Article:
Camp Fire: My point-of-view from Nov. 8 and beyond

The street sign on the corner of Kibler and Nunneley roads post Camp Fire. Photo credit: Trenton Taylor

The street sign on the corner of Kibler and Nunneley roads post Camp Fire. Photo credit: Trenton Taylor

Trenton Taylor

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“Hey, our house is going to be gone within the next couple of hours, can you come up and help us evacuate?”

I wasn’t even 10 minutes through my morning class on Nov. 8 when I got this phone call from my dad. I immediately hung up the phone and ran across campus to my car to try and get up to Paradise, where my family lived.

My mom was in Sacramento that day for a conference. When I called her while rushing to my dad, she said she was on her way and would get to Chico as soon as she could.

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The street sign on the corner of Kibler and Nunneley roads post Camp Fire. Photo credit: Trenton Taylor

I reached the intersection of Bruce and Skyway Road but was stopped by California Highway Patrol to turn around because the road back up to Paradise was already closed. Despite being upset that I couldn’t help my dad, little did I know that CHP probably saved my life by telling me no.

As I frantically drove around Chico trying to get a hold of my friends who were experiencing hell, a few minutes later my dad called back. He told me not to come up to the house because the fire was almost there.

I could hear the panic in his voice as loud explosions from propane tanks filled the background of the phone call. He asked me if there was anything he wanted me to grab from my family home and thankfully, he saved a box full of old memories from my high school and middle school years.

I ended up back at my Chico house where I had just moved in 4 days prior to the fire. Sitting on the front porch, with my face buried in my hands, I bawled my eyes out with my roommates who left their classes to comfort me. I looked up at what was the now the pitch black, morning sky and prayed that my dad and sister would make it out alive.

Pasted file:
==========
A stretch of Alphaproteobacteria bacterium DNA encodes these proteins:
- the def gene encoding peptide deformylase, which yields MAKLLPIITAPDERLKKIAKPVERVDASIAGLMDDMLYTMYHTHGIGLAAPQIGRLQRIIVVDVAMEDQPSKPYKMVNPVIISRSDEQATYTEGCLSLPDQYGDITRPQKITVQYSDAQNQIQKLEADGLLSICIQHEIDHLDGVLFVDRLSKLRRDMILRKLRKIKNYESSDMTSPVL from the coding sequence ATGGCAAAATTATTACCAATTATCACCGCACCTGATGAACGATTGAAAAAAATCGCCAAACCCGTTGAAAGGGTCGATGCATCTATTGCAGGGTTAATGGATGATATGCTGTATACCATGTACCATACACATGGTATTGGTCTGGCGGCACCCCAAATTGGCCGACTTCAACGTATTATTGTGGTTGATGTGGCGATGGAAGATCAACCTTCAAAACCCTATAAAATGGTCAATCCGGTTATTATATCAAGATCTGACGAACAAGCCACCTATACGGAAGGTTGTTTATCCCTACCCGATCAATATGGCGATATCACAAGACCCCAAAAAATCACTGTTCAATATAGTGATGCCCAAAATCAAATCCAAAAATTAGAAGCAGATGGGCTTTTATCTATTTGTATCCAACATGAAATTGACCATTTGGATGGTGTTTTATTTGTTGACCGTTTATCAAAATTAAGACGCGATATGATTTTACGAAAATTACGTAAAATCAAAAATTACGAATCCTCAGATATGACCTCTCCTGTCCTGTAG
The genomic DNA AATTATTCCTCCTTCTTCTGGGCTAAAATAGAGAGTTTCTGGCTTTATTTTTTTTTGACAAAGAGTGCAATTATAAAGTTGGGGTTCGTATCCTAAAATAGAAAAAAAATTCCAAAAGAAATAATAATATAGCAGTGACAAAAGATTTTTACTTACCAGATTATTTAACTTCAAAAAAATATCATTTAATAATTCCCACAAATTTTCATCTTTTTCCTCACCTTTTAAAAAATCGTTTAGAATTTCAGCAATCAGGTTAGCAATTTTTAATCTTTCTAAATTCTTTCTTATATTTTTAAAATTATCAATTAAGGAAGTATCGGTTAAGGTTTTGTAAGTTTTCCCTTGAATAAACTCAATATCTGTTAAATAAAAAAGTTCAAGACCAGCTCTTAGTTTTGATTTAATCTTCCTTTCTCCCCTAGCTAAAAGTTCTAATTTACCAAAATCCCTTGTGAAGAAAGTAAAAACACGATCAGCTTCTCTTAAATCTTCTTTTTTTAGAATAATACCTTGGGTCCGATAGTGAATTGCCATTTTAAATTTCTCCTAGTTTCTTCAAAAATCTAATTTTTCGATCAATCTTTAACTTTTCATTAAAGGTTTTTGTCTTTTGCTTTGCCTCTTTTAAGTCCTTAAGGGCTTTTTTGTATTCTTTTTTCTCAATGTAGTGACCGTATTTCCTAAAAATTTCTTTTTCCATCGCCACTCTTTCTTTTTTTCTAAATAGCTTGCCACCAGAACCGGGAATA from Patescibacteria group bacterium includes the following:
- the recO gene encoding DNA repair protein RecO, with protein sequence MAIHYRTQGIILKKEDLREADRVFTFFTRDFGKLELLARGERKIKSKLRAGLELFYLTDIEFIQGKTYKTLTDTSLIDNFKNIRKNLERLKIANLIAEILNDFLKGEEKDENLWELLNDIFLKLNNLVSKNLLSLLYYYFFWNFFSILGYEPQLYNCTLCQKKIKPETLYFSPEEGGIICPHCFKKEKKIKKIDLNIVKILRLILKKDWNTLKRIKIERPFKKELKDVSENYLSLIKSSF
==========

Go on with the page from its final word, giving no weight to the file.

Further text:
Hours had gone by when my dad finally called to let me know that they were safe and were heading to my grandparents’ house, who also lived in Chico. I never hugged my family closer than I did then when I saw them get out of their cars that day.

The City of Chico welcomed Camp Fire survivors with open arms. Businesses of all kinds loved and supported us in whatever ways they could. The donations were coming in from everywhere.

I worked at Dutch Bros in Paradise and the crew from our headquarters in Oregon rallied shops from all over the country to collect donations and send them our way. The Dutch Bros from Santa Rosa brought up their mobile truck that we took to different shelters in Chico, as well as the Cal Fire base camp at the Silver Dollar Fairgrounds to deliver free drinks for everyone. Doing what we do best was our way of showing support to those who needed it most.

It is now November 2019 and a lot has happened in a year, although it feels like the Camp Fire happened yesterday. From my time working at the Paradise Dutch Bros since the fire, I have gotten to see a lot of the rebuilding efforts that brought in clean-up crews from all over the country.

Our customers tell us that we are a “beacon of hope” for the community. With each passing day, I notice another lot or two cleared from leftover fire debris and ready to build on. Every other passing vehicle is a dump truck headed out to their next location. They sometimes cause traffic that makes me late for work, but those truck drivers come through our Dutch Bros stand to get their coffee fix for the day and I will forever cherish the relationships I developed with them.

I recently watched the Netflix documentary “Fire in Paradise” and the footage made me thankful that I was in my 8 a.m. class that day. I am fortunate to say that my family made it out alive, but my heart still aches for those who lost loved ones in the fire.

My family, thankfully, was able to secure an apartment in Chico on the day of the fire, infamously known as the day before a massive housing crisis in Chico began. It may not be home, but it works given the circumstances.

The resilience and optimism showed by my family and the rest of our community are what inspire me to keep moving forward. We can get past any obstacle that might get in the way, even if it’s a 15-foot-wall of flames.

Trenton Taylor can be reached at @t_taylor34 on twitter and at [email protected]

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